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A Review of Julia Alvarez’s Novel Snow

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The story, “Snow,” by Julia Alvarez is one of both terror and beauty. Alvarez incorporates a difficult topic into a beautiful story. It is about a young, immigrant girl named Yolanda that has just moved to New York with her family. She is wide-eyed experiencing America for the first time. Unfortunately, Yolanda soon picks up on enough English to learn that “holocaust was in the air”. She was learning about the Cuban missile crisis. This story is rich in history and perspective as Alvarez connects this story to her personal life, explains what is going on in the story, and relates easily to the reader.

Alvarez was born in New York City, but shortly after her birth moved to the Dominican Republic where her family and she lived for ten years. After these ten years, The Alvarez family moved back to New York City, which might as well have been brand new to Julia Alvarez due to her being a newborn when she left the country for the first time. In her story, Alvarez explains what it is like moving to a “new” place and the adjustments she experienced. She describes herself (Yolanda) as being the only immigrant in her class, where she received grandmother-like care from her teacher, Sister Zoe. Sister Zoe represents new beginnings for Yolanda. She was shown special care by being placed by the window, so she could learn quickly without interruptions. Shortly after Yolanda begins learning new words in English, like the word “snow”, she learns of the Cuban missile crisis. One day after Sister Zoe explained what a bomb looked like to the children, Yolanda saw “dots in the air like the ones sister Zoe had drawn”. She thought she had seen a bomb, but her spirits were lifted once Sister Zoe explained that she was not seeing a bomb. She was seeing snow, for the very first time. Sister Zoe then further explained to Yolanda, “Each flake was different, like a person, irreplaceable and beautiful”. In this, Alvarez is painting a beautiful picture of how she went through a tough time but came out on the other side stronger and better for it. She learned that even though bad things may be happening, you can still find beauty and joy in the small moments.

Without looking any deeper, the main part of the story that pops out is what America’s children went through during the Cuban missile crisis. Alvarez explains what children had to do in order to survive in the instance of an attack on New York City. She sets a very ominous tone with her diction, like when she describes the sisters of the Catholic school as, “hefty women in long black gowns and bonnets that made them look peculiar, like dolls in mourning”. As this line is in the beginning of the story, it seems that a darker tone is set for the story. The same feeling is evoked when she continues to say later on that, “At school, we had air-raid drills: an ominous bell would go off and we’d cover our heads with our coats, and imagine our hair falling out, the bones in our arms going soft”. It is rather disheartening to sit and think about the fact that this really happened to children. Perhaps one of Alvarez’s goals of this story is to evoke such a deep, sad emotion for these children and the future children that those in charge will think twice before doing this again. However, spirits are lifted when Yolanda is told she is seeing something beautiful (snow) rather than something threatening (bomb). The tone has changed at this end of the story from ominous to positive, furthering the point that good can be found in the bad if you allow yourself to see it.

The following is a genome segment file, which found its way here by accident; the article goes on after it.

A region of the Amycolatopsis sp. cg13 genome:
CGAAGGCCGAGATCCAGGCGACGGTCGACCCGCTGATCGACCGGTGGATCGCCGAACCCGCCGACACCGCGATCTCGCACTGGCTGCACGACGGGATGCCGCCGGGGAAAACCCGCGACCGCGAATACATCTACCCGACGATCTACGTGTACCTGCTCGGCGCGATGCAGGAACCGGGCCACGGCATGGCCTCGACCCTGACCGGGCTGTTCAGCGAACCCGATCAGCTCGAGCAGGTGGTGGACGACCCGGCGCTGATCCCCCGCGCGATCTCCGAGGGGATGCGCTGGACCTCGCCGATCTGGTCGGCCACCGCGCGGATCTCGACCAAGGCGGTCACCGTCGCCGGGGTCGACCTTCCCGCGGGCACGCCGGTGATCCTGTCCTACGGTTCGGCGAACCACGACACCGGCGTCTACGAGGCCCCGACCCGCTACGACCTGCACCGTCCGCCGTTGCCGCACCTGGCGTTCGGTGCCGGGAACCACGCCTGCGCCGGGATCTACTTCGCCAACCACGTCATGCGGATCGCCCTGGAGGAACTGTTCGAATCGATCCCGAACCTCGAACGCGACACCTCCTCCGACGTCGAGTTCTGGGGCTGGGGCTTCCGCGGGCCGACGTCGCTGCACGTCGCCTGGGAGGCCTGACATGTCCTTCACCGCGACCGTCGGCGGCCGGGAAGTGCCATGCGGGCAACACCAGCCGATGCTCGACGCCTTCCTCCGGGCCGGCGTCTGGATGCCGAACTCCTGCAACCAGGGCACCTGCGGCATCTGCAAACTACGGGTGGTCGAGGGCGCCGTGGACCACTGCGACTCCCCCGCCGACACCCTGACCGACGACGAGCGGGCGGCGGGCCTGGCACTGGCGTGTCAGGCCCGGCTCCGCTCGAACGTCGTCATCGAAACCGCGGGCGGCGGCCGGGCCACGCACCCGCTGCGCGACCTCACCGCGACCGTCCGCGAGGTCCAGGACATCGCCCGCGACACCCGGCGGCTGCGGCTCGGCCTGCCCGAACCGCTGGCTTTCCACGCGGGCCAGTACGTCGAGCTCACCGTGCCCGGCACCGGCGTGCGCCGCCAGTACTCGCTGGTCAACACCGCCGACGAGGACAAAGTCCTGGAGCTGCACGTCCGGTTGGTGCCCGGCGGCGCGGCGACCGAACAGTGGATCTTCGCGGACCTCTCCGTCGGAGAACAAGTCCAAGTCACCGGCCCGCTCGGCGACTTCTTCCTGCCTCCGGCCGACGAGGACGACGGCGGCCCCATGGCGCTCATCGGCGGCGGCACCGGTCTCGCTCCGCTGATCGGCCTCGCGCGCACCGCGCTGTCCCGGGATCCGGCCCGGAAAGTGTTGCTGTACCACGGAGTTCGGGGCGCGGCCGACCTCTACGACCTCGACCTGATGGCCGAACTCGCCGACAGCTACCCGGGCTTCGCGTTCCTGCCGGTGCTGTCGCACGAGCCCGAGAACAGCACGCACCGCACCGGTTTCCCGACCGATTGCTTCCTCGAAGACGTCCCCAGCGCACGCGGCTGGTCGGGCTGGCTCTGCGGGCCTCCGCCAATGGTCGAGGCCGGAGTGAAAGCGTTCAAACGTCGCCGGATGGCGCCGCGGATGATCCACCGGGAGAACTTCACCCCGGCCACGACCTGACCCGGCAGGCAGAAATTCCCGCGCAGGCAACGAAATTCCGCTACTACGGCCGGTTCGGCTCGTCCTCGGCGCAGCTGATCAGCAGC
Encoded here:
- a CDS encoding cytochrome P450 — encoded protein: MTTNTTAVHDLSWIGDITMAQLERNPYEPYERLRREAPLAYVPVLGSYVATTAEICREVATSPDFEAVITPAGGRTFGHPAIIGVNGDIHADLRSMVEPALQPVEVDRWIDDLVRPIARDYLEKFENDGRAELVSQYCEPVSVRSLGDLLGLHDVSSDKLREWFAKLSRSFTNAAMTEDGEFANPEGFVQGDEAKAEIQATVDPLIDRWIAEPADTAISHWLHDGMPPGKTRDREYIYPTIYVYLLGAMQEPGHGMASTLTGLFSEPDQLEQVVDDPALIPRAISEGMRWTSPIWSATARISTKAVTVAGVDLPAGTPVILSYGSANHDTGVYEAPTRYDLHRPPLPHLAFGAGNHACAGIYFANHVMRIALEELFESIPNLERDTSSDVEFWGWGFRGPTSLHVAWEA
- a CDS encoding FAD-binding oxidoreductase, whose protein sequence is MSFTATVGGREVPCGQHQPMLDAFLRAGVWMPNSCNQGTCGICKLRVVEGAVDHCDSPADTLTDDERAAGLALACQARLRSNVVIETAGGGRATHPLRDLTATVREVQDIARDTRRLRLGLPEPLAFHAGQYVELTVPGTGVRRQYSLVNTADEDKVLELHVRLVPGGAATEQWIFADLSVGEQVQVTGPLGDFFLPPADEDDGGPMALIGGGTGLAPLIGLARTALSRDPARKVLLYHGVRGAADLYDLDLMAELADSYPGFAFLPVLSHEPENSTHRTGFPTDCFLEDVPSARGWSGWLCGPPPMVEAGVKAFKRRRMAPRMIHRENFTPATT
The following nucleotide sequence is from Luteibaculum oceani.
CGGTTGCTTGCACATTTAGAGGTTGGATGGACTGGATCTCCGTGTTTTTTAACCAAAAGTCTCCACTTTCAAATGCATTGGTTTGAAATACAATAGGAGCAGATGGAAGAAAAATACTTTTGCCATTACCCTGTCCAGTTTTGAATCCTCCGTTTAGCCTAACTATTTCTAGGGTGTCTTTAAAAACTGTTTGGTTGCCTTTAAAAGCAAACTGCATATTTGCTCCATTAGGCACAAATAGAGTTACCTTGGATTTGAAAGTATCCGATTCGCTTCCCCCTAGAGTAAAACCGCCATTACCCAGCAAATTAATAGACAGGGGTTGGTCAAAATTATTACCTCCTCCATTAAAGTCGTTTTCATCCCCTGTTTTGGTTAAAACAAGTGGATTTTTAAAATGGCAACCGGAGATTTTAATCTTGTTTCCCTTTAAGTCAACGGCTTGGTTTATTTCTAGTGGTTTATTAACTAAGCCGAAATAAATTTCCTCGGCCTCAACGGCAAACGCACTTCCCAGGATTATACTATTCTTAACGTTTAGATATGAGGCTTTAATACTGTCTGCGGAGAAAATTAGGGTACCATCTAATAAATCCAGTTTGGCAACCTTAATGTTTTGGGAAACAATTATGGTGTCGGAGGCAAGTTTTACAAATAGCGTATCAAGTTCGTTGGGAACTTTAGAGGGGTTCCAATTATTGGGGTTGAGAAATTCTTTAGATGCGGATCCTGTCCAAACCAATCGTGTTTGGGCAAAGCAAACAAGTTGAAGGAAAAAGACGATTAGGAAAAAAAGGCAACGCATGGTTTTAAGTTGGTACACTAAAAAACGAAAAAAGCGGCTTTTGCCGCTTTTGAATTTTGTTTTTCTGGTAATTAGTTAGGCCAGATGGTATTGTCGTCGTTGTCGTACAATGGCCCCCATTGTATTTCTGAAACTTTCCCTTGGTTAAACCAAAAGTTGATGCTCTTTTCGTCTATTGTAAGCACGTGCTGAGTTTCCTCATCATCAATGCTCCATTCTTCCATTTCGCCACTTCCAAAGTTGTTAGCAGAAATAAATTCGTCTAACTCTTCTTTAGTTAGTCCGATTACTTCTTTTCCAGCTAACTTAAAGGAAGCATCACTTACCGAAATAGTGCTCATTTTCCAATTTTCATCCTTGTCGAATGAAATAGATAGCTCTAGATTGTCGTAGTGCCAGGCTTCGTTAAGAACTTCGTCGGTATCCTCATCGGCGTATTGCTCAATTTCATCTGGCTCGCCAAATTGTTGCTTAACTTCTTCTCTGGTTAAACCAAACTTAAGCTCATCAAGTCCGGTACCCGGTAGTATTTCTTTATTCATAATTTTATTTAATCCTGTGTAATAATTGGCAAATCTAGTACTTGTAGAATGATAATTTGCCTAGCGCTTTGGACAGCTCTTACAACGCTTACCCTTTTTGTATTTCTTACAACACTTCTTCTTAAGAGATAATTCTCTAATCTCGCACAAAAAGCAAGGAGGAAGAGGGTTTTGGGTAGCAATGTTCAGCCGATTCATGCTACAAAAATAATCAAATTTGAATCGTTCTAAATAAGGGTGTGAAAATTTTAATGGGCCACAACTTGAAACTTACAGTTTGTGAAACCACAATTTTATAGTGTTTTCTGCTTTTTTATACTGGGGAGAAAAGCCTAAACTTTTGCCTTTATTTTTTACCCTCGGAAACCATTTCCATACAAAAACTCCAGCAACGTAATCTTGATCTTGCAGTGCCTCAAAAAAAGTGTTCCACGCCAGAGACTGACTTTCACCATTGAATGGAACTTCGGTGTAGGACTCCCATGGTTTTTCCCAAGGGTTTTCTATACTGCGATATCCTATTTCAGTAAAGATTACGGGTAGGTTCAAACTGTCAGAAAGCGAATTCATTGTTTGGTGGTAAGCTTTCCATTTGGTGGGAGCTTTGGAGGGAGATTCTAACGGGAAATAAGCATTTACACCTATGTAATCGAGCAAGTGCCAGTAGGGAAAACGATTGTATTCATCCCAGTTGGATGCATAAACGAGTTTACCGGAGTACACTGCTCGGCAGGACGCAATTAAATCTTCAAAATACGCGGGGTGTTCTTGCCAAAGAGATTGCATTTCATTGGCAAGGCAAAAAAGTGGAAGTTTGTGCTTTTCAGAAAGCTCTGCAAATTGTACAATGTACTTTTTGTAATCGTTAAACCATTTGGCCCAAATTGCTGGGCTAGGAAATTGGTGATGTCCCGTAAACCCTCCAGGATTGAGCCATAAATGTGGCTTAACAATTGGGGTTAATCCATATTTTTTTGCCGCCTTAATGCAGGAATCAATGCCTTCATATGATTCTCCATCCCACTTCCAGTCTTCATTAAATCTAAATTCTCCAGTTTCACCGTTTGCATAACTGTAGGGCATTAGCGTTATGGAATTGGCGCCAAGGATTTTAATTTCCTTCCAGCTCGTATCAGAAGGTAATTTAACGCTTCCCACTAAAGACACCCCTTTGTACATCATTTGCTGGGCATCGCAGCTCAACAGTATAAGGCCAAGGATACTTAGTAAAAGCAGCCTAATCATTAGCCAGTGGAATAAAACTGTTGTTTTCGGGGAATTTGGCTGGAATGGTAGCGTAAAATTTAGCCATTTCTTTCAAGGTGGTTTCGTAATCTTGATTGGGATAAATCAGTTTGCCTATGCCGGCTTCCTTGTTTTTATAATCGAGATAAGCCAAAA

All in all, this story connects with me on a deeper level. I know what it is like to be an outsider, just like Yolanda was. She was on her own at school, apart from the help from Sister Zoe. I too had a teacher check in on me and make sure I knew that I was loved when I was younger. As I grew older, I experienced some harsh things that no child should have to endure. However, someone taught me to find the good in the bad, as well. Once I learned to do that, the tone of my life changed from negative to positive, just like Yolanda. I found my light again, and I refuse for it to be put out anymore.

In conclusion, Julia Alvarez’s “Snow” is a deep and truly beautiful story. She includes rich content that can really pull at the heart strings. She connects this story to her personal life by basing Yolanda’s character on herself. Although, I think all of us can relate to Yolanda in a sense. Everyone has had a moment or two where they felt like their world was going to end, like the “bomb was dropping”. Sometimes, all we need is a simple reminder to stop and enjoy the beauty of a single moment, so that we may see that not all may be as bad as it seems. The best thing about the story that it is at least partly true. The Cuban missile crisis is a real event from American history, and there is no doubt that kids and adults alike had to learn how to prepare for air-raid drills, how to mentally prepare themselves that their life could end at any given moment. Alvarez uses this to play on the readers’ emotions, causing a truly amazing literary experience.

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A Review Of Julia Alvarez’s Novel Snow. (2021, November 10). GradesFixer. Retrieved November 28, 2021, from
“A Review Of Julia Alvarez’s Novel Snow.” GradesFixer, 10 Nov. 2021,
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